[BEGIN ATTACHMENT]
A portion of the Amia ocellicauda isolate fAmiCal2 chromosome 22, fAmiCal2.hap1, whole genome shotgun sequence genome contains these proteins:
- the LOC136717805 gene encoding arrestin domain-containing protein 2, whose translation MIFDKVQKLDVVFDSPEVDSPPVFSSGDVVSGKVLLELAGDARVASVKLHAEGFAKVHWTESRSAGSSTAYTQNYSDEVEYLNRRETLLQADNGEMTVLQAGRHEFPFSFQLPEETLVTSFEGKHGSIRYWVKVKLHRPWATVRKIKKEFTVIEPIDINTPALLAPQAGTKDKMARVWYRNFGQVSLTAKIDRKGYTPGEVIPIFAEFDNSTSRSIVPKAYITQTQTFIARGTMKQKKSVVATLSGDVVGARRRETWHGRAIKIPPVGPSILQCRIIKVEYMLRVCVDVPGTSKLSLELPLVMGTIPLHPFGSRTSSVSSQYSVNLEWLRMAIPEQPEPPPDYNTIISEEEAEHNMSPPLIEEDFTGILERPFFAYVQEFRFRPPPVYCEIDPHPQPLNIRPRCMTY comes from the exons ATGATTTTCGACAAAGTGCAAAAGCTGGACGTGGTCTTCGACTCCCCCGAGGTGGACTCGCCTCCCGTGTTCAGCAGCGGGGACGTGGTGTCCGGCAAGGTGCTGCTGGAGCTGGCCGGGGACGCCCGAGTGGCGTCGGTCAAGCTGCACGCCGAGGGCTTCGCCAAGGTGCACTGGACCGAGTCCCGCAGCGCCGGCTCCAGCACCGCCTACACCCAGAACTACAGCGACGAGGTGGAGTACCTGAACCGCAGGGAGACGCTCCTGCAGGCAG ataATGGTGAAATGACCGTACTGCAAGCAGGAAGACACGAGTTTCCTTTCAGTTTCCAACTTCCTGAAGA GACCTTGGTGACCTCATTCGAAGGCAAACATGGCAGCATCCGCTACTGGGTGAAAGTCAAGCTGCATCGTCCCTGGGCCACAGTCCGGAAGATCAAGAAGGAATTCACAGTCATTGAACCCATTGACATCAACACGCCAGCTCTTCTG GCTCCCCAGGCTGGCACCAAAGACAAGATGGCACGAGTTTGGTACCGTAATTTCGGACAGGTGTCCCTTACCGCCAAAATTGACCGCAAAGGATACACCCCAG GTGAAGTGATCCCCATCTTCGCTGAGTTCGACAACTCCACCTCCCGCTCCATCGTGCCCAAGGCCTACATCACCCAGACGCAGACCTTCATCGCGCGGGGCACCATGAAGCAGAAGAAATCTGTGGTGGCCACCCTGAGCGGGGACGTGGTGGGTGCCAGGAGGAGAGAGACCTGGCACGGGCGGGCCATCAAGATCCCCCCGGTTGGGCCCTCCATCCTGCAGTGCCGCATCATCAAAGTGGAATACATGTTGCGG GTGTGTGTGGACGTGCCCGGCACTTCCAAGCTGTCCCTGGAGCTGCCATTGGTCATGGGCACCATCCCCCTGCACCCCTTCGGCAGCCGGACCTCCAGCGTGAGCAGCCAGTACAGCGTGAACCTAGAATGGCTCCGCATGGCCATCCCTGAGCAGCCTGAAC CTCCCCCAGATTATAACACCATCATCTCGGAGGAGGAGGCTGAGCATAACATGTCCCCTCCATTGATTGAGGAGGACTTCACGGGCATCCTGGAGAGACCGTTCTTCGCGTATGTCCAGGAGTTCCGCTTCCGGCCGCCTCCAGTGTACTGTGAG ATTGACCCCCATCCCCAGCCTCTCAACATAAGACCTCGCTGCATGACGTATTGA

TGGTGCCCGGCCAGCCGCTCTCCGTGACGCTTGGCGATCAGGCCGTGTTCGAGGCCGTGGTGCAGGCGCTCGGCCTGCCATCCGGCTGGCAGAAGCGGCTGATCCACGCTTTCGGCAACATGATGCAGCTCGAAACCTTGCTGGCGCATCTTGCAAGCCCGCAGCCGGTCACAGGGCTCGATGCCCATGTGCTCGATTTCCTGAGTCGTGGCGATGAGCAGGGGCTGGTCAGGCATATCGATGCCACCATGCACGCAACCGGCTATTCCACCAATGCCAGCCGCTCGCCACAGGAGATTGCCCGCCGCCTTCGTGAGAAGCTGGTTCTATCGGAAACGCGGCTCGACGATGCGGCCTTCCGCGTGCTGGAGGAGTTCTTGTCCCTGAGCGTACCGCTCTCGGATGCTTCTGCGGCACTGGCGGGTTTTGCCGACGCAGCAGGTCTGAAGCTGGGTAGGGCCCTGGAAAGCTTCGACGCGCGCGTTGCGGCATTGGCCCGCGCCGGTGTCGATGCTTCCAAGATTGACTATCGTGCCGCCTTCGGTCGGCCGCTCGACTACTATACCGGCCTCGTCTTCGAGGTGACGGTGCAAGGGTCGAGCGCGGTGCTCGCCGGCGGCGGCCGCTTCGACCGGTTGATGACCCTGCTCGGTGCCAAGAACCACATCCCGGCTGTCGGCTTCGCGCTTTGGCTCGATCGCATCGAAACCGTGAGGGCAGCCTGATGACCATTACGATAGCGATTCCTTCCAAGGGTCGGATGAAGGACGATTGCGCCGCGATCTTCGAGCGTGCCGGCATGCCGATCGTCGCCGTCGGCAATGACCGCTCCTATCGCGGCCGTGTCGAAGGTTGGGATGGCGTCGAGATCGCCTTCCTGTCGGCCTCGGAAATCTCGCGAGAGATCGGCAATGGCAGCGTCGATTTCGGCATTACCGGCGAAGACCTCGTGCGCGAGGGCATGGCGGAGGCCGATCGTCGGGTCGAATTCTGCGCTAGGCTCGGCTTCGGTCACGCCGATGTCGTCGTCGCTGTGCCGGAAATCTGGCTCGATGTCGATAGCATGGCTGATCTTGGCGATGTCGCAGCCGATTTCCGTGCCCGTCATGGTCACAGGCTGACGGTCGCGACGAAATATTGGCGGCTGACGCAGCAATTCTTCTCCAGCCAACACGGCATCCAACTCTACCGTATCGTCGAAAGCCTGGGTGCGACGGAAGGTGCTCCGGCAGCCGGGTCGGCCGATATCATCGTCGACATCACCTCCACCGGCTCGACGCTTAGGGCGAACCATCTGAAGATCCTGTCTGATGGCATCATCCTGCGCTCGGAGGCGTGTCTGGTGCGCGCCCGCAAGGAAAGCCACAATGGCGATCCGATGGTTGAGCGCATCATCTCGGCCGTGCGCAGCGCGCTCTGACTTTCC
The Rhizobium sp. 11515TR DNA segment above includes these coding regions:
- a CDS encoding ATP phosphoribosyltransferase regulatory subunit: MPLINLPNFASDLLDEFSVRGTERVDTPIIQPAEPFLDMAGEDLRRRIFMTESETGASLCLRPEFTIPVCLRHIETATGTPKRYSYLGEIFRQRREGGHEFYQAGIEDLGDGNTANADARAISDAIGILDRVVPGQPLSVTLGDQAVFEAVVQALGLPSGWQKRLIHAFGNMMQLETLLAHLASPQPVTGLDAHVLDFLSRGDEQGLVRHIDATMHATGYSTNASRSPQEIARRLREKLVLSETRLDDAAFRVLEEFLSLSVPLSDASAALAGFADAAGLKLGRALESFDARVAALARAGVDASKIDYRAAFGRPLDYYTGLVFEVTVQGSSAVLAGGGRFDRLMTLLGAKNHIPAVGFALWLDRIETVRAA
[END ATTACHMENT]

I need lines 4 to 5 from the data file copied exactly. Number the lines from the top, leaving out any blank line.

The Rhizobium sp. 11515TR DNA segment above includes these coding regions:
- a CDS encoding ATP phosphoribosyltransferase regulatory subunit: MPLINLPNFASDLLDEFSVRGTERVDTPIIQPAEPFLDMAGEDLRRRIFMTESETGASLCLRPEFTIPVCLRHIETATGTPKRYSYLGEIFRQRREGGHEFYQAGIEDLGDGNTANADARAISDAIGILDRVVPGQPLSVTLGDQAVFEAVVQALGLPSGWQKRLIHAFGNMMQLETLLAHLASPQPVTGLDAHVLDFLSRGDEQGLVRHIDATMHATGYSTNASRSPQEIARRLREKLVLSETRLDDAAFRVLEEFLSLSVPLSDASAALAGFADAAGLKLGRALESFDARVAALARAGVDASKIDYRAAFGRPLDYYTGLVFEVTVQGSSAVLAGGGRFDRLMTLLGAKNHIPAVGFALWLDRIETVRAA